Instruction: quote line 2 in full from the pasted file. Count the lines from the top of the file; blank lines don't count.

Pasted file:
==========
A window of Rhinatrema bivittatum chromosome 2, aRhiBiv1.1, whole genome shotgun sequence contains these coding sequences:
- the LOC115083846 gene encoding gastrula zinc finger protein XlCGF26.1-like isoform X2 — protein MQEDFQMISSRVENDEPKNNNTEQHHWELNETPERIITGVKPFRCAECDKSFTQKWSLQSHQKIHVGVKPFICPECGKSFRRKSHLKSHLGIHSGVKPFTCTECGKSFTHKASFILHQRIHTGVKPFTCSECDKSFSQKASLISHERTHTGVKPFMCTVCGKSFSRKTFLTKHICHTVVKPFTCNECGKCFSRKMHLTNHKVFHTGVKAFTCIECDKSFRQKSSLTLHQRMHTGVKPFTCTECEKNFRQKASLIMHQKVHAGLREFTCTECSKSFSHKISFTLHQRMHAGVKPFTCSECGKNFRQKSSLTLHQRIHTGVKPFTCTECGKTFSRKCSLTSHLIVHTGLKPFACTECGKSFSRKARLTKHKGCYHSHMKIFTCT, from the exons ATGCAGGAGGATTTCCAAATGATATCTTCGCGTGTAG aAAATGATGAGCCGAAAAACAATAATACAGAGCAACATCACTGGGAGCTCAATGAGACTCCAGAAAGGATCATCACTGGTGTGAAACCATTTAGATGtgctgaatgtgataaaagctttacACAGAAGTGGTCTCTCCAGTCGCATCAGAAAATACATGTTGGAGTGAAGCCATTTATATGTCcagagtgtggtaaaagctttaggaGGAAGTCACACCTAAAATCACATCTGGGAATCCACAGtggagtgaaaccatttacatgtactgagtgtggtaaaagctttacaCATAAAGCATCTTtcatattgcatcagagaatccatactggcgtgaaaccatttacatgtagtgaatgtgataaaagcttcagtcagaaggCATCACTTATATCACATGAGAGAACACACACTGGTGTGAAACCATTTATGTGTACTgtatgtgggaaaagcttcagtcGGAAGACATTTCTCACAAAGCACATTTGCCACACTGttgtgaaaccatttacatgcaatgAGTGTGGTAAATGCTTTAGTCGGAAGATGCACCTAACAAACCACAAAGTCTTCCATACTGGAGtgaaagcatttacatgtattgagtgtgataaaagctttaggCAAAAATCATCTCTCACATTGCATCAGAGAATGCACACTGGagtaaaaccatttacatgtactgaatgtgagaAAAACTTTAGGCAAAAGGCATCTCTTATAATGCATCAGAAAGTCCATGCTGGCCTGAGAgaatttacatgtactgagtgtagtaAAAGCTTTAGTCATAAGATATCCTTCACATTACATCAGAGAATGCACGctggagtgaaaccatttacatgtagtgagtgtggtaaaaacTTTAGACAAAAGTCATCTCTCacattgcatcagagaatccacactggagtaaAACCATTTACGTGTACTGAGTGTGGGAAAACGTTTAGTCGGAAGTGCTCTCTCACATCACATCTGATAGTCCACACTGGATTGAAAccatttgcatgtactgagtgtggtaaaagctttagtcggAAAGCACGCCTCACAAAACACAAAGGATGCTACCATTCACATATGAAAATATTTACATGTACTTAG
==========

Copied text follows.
- the LOC115083846 gene encoding gastrula zinc finger protein XlCGF26.1-like isoform X2 — protein MQEDFQMISSRVENDEPKNNNTEQHHWELNETPERIITGVKPFRCAECDKSFTQKWSLQSHQKIHVGVKPFICPECGKSFRRKSHLKSHLGIHSGVKPFTCTECGKSFTHKASFILHQRIHTGVKPFTCSECDKSFSQKASLISHERTHTGVKPFMCTVCGKSFSRKTFLTKHICHTVVKPFTCNECGKCFSRKMHLTNHKVFHTGVKAFTCIECDKSFRQKSSLTLHQRMHTGVKPFTCTECEKNFRQKASLIMHQKVHAGLREFTCTECSKSFSHKISFTLHQRMHAGVKPFTCSECGKNFRQKSSLTLHQRIHTGVKPFTCTECGKTFSRKCSLTSHLIVHTGLKPFACTECGKSFSRKARLTKHKGCYHSHMKIFTCT, from the exons ATGCAGGAGGATTTCCAAATGATATCTTCGCGTGTAG aAAATGATGAGCCGAAAAACAATAATACAGAGCAACATCACTGGGAGCTCAATGAGACTCCAGAAAGGATCATCACTGGTGTGAAACCATTTAGATGtgctgaatgtgataaaagctttacACAGAAGTGGTCTCTCCAGTCGCATCAGAAAATACATGTTGGAGTGAAGCCATTTATATGTCcagagtgtggtaaaagctttaggaGGAAGTCACACCTAAAATCACATCTGGGAATCCACAGtggagtgaaaccatttacatgtactgagtgtggtaaaagctttacaCATAAAGCATCTTtcatattgcatcagagaatccatactggcgtgaaaccatttacatgtagtgaatgtgataaaagcttcagtcagaaggCATCACTTATATCACATGAGAGAACACACACTGGTGTGAAACCATTTATGTGTACTgtatgtgggaaaagcttcagtcGGAAGACATTTCTCACAAAGCACATTTGCCACACTGttgtgaaaccatttacatgcaatgAGTGTGGTAAATGCTTTAGTCGGAAGATGCACCTAACAAACCACAAAGTCTTCCATACTGGAGtgaaagcatttacatgtattgagtgtgataaaagctttaggCAAAAATCATCTCTCACATTGCATCAGAGAATGCACACTGGagtaaaaccatttacatgtactgaatgtgagaAAAACTTTAGGCAAAAGGCATCTCTTATAATGCATCAGAAAGTCCATGCTGGCCTGAGAgaatttacatgtactgagtgtagtaAAAGCTTTAGTCATAAGATATCCTTCACATTACATCAGAGAATGCACGctggagtgaaaccatttacatgtagtgagtgtggtaaaaacTTTAGACAAAAGTCATCTCTCacattgcatcagagaatccacactggagtaaAACCATTTACGTGTACTGAGTGTGGGAAAACGTTTAGTCGGAAGTGCTCTCTCACATCACATCTGATAGTCCACACTGGATTGAAAccatttgcatgtactgagtgtggtaaaagctttagtcggAAAGCACGCCTCACAAAACACAAAGGATGCTACCATTCACATATGAAAATATTTACATGTACTTAG